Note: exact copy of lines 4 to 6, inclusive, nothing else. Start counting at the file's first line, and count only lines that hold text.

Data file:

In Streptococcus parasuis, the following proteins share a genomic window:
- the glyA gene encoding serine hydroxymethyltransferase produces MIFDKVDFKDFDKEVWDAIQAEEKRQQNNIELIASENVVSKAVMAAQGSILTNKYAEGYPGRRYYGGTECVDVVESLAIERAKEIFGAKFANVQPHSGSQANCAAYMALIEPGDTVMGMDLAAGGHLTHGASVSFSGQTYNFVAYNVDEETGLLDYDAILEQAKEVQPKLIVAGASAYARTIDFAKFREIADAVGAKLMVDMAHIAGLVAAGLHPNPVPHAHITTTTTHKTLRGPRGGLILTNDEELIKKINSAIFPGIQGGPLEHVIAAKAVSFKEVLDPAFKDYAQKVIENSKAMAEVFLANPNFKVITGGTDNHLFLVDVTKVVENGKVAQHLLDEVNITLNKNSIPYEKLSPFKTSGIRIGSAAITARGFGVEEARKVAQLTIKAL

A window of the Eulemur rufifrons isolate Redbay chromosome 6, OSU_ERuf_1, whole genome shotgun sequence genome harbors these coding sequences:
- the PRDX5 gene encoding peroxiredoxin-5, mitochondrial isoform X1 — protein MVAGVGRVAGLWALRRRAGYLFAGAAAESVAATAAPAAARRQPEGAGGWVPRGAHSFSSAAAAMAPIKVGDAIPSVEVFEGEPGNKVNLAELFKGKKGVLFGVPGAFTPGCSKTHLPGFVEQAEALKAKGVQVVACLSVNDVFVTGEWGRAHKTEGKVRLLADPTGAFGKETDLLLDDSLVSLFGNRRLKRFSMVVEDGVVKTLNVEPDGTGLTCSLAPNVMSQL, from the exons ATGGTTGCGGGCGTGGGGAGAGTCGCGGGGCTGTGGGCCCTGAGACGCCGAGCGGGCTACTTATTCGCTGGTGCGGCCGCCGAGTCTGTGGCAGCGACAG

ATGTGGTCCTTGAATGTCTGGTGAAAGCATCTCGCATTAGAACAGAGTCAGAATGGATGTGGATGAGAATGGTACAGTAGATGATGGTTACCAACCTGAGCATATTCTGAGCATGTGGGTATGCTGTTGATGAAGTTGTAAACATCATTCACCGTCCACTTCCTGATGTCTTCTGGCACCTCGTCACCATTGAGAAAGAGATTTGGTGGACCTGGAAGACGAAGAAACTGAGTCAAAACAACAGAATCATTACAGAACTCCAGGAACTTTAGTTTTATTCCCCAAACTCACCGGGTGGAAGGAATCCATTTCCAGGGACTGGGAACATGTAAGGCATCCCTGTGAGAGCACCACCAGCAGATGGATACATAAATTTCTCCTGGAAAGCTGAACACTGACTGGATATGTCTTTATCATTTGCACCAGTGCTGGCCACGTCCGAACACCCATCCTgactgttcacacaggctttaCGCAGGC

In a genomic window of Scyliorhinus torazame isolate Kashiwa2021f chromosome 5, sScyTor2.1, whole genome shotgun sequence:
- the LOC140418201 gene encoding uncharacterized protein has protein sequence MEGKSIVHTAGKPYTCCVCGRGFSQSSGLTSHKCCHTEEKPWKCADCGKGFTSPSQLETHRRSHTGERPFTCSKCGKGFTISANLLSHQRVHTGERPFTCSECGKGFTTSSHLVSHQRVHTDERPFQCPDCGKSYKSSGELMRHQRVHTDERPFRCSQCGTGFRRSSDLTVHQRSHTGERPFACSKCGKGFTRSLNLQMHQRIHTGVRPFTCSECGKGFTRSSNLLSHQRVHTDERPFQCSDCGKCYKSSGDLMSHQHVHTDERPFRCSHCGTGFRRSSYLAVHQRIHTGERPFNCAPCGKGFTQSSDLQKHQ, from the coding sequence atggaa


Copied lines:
- the PRDX5 gene encoding peroxiredoxin-5, mitochondrial isoform X1 — protein MVAGVGRVAGLWALRRRAGYLFAGAAAESVAATAAPAAARRQPEGAGGWVPRGAHSFSSAAAAMAPIKVGDAIPSVEVFEGEPGNKVNLAELFKGKKGVLFGVPGAFTPGCSKTHLPGFVEQAEALKAKGVQVVACLSVNDVFVTGEWGRAHKTEGKVRLLADPTGAFGKETDLLLDDSLVSLFGNRRLKRFSMVVEDGVVKTLNVEPDGTGLTCSLAPNVMSQL, from the exons ATGGTTGCGGGCGTGGGGAGAGTCGCGGGGCTGTGGGCCCTGAGACGCCGAGCGGGCTACTTATTCGCTGGTGCGGCCGCCGAGTCTGTGGCAGCGACAG

ATGTGGTCCTTGAATGTCTGGTGAAAGCATCTCGCATTAGAACAGAGTCAGAATGGATGTGGATGAGAATGGTACAGTAGATGATGGTTACCAACCTGAGCATATTCTGAGCATGTGGGTATGCTGTTGATGAAGTTGTAAACATCATTCACCGTCCACTTCCTGATGTCTTCTGGCACCTCGTCACCATTGAGAAAGAGATTTGGTGGACCTGGAAGACGAAGAAACTGAGTCAAAACAACAGAATCATTACAGAACTCCAGGAACTTTAGTTTTATTCCCCAAACTCACCGGGTGGAAGGAATCCATTTCCAGGGACTGGGAACATGTAAGGCATCCCTGTGAGAGCACCACCAGCAGATGGATACATAAATTTCTCCTGGAAAGCTGAACACTGACTGGATATGTCTTTATCATTTGCACCAGTGCTGGCCACGTCCGAACACCCATCCTgactgttcacacaggctttaCGCAGGC

In a genomic window of Scyliorhinus torazame isolate Kashiwa2021f chromosome 5, sScyTor2.1, whole genome shotgun sequence: